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Several studies find that mass shooting deaths fell slightly in the decade of the federal assault weapon ban, and then rose dramatically in the decade that followed.
New research suggests that limits on large-capacity magazines play a key role.
No strong evidence shows that the ban’s presence or its end caused the change in mass shooting deaths, but many studies find a correlation.
There was no mistaking President Joe Biden’s plea for some sort of concrete response to the slaying of 19 elementary school children and two teachers in Uvalde, Texas.
"I spent my career as a senator and as vice president working to pass common sense gun laws," Biden said in a May 24 prime time national address. "We can’t and won’t prevent every tragedy. But we know they work and have a positive impact. When we passed the assault weapons ban, mass shootings went down. When the law expired, mass shootings tripled."
Biden was thinking back to sweeping gun legislation passed in 1994. Among other changes, it banned certain kinds of weapons, and the large-capacity magazines that allow people to fire more bullets before reloading.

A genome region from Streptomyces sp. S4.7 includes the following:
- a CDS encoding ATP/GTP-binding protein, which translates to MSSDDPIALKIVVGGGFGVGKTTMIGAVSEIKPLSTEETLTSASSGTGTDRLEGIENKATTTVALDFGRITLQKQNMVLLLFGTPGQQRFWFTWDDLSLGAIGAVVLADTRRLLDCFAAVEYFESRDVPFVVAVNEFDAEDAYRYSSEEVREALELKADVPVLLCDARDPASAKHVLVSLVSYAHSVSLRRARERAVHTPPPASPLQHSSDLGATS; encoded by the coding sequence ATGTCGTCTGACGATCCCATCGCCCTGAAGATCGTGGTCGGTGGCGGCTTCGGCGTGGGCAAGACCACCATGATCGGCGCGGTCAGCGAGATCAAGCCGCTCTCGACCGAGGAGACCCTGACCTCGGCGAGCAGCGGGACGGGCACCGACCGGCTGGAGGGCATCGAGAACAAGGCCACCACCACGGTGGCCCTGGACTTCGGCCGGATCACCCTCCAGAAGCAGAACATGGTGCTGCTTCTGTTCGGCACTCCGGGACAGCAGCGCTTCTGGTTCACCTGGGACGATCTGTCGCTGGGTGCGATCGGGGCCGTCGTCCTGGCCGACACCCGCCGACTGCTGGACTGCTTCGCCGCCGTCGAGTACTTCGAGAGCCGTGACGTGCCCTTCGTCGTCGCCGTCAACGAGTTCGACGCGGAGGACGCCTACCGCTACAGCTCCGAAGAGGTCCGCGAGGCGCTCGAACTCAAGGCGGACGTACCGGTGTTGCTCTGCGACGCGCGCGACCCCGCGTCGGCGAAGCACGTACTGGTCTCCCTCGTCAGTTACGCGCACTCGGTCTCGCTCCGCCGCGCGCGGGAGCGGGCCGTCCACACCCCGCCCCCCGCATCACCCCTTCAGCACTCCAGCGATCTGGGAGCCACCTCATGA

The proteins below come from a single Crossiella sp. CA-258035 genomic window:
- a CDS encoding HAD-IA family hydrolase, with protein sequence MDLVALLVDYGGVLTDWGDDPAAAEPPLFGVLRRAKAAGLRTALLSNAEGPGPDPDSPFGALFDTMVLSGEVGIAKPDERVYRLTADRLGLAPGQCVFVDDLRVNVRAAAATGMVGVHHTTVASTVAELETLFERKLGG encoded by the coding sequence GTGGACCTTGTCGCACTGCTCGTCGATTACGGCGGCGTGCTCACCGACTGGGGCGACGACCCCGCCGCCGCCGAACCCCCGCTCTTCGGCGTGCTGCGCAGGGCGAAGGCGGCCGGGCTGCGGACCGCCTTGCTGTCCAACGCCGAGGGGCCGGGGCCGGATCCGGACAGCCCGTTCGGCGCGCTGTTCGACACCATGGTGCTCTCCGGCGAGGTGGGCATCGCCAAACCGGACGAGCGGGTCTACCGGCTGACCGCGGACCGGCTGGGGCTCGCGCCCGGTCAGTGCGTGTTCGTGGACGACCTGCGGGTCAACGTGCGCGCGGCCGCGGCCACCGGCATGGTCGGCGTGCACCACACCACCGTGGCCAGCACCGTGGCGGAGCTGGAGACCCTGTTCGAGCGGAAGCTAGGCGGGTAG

There are numbers that back Biden up. A 2019 study out of New York University’s School of Medicine found that mass shooting deaths involving assault weapons fell slightly in the decade of the federal assault weapon ban, and then rose dramatically in the decade that followed. That’s the time frame for Biden’s statement.
While other researchers said the decline during the ban was too small to draw firm conclusions about the ban’s impact, there is no debate that the pace and deadliness of mass shootings rose after the ban ended. Beyond assault weapons, more recent work points to the threat posed by large-capacity magazines, which the 1994 law also restricted.
The 1994 law barred the "manufacture, transfer, and possession" of about 118 firearm models and all magazines holding more than 10 rounds. People who already owned such weaponry could keep it. When the ban took effect, there were roughly 1.5 million assault weapons in private hands. An estimated 25 million weapons were equipped with large-capacity magazines.